If you look at a typical production line like this, you can say that statistically 20 to 30 percent of a plant’s energy consumption is due to pneumatics. In other words, energy consumption is converted into air, so to speak, and then you have statistical values again that something like 30 percent of air consumption is really leakage – which is a relatively high value. That’s why it’s an exciting topic for many companies to start there and say, I’m now really actively trying to do something about this and eliminate such leaks, for example.

Challenges, potentials and status quo – This is what the use case looks like in practice [04:28]

Here in the podcast, we always talk about specific use cases from the field to understand how the technology works on the part of AIM, but also your insights of the data on pneumatics. But you’ve actually already said it – that is, we’re dealing with the issue of localizing air leaks today, that’s what it’s all about in the end, right? That was also the goal of your project?

Nils

Exactly, that is our goal.

Then let’s jump right into practice. Werner, I’m looking in your direction. I’d love to understand what it’s like on your site. I’ve also been in production a few times and maybe one or two listeners will come from your area as well. But just to classify the topic: What does it look like on site, what machines are there and how do you imagine the processes? Give us an insight into your Daily Job.

Werner

We have fully automated production here, which means that we no longer have any manual workstations. The machines are usually set up as lines, where one employee virtually looks after the line, including materials planning, quality checks, repairs – really keeping the line running. That is the task. And there are a lot of pneumatic and electric drives in there, due to automation. Then you also have leakage. This is actually the day-to-day business that we always have. In a maintenance plan, we include air leakage detection. We have that in every six months. This means that an employee now really does walk through every six months, using ultrasound to locate where leaks currently are. With automatic localization, we naturally expect to be told the exact cylinders or valves where a problem has actually occurred. At the moment, we do it like this: We have intervention limits where we receive a message. We always just have that on a whole line – there the employee still has to search, where is the leakage? And with Emerson’s system we really have a detailed evaluation and also a detailed result about it.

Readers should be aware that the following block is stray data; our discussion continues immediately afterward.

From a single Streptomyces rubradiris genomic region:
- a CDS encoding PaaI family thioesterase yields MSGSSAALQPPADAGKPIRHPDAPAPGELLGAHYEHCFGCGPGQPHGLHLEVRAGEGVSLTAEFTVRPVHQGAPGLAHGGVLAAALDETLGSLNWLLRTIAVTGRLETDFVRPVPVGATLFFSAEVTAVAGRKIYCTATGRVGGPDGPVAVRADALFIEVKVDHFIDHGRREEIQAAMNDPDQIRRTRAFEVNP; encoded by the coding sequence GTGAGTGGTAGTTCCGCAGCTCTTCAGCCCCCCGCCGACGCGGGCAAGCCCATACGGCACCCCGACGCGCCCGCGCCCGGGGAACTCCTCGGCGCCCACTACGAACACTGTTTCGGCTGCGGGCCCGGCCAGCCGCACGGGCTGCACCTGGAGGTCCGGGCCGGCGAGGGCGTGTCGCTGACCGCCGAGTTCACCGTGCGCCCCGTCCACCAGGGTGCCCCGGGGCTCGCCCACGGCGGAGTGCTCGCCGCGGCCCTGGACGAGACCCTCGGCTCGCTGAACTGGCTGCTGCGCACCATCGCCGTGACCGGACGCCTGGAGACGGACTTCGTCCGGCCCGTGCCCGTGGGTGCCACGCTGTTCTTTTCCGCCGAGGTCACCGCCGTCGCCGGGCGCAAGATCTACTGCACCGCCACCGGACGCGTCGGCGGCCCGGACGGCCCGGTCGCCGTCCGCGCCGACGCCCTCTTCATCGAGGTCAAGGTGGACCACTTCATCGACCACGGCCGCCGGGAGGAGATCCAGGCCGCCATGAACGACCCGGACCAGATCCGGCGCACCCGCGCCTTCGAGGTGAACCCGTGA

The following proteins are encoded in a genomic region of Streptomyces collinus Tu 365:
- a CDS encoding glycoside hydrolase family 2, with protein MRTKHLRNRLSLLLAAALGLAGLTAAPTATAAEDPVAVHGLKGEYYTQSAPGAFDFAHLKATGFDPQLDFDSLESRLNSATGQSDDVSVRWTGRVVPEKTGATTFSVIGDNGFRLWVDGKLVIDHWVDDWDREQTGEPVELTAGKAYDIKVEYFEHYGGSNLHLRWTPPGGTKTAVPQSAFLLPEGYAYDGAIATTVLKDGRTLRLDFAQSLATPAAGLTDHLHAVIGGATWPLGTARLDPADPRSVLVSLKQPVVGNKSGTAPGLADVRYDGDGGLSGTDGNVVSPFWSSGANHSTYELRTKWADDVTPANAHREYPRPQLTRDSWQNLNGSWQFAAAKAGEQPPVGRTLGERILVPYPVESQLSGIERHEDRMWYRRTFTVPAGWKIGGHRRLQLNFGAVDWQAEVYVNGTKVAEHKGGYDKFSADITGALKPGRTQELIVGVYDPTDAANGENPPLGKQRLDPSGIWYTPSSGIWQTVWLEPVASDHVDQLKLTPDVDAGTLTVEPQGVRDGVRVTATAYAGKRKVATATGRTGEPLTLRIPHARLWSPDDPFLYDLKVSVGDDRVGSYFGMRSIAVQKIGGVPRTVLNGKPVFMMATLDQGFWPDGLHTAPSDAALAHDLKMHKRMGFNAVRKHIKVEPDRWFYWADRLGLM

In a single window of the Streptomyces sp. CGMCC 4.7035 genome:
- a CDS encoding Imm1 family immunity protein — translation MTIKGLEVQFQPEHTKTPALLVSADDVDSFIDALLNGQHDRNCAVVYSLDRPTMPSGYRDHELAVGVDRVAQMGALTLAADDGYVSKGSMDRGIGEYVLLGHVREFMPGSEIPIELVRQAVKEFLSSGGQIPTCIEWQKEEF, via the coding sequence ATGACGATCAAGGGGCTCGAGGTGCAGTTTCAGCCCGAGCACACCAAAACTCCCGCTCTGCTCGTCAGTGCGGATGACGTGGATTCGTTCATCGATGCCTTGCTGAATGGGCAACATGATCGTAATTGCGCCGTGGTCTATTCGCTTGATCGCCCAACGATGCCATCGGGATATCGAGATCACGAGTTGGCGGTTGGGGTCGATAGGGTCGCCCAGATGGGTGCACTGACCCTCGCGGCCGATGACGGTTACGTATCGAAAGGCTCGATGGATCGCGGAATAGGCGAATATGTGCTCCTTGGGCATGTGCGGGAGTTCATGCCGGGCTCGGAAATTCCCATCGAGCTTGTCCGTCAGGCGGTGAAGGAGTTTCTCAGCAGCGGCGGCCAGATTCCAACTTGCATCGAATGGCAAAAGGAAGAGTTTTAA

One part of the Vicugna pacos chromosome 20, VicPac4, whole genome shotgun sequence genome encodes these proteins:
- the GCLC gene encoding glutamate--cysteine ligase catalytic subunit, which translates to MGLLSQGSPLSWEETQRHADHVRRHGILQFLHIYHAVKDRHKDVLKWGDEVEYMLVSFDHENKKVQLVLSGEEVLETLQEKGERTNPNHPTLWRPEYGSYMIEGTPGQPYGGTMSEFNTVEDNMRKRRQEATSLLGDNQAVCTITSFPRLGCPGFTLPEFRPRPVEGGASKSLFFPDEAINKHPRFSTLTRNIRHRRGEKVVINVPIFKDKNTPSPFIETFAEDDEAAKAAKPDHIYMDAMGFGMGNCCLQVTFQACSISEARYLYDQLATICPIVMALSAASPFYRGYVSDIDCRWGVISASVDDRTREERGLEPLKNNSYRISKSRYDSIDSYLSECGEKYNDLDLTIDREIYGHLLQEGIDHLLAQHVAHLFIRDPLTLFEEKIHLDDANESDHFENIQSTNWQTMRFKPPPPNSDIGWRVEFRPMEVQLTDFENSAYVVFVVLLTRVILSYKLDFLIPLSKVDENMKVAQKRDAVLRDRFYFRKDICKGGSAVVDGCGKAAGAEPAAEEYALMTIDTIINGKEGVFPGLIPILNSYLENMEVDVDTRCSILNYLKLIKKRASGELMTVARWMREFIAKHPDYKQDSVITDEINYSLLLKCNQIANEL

Nils has just said that 20 to 30 percent of the potential in this is in compressed air – are these also YOUR challenges here?

Werner

We do the whole thing twice a year and we always find, between 18 to 24-25 percent, that’s not uncommon. We are also currently in the process of defining measurement parameters – at what point does it become economical to shut down a leak? If I have a small cylinder and I have 25 percent leakage there, but it costs x times the savings to repair … that’s where we’re currently in the process of establishing a metric. At what point is it really economical to shut it all down? 

Nils, do you have any additions to that from your perspective?

Nils

What Werner does in his plant is definitely very exemplary, it must be said at this point. Because, of course, he already does that regularly in his work. We also know other customers, where it works a little differently – up to the fact that such a thing is NOT checked. Then you can certainly imagine that, especially over time, extremely large costs are incurred – and CO2 values, where we have already been able to surprise one or the other customer as to what potential is actually slumbering there that could be leveraged.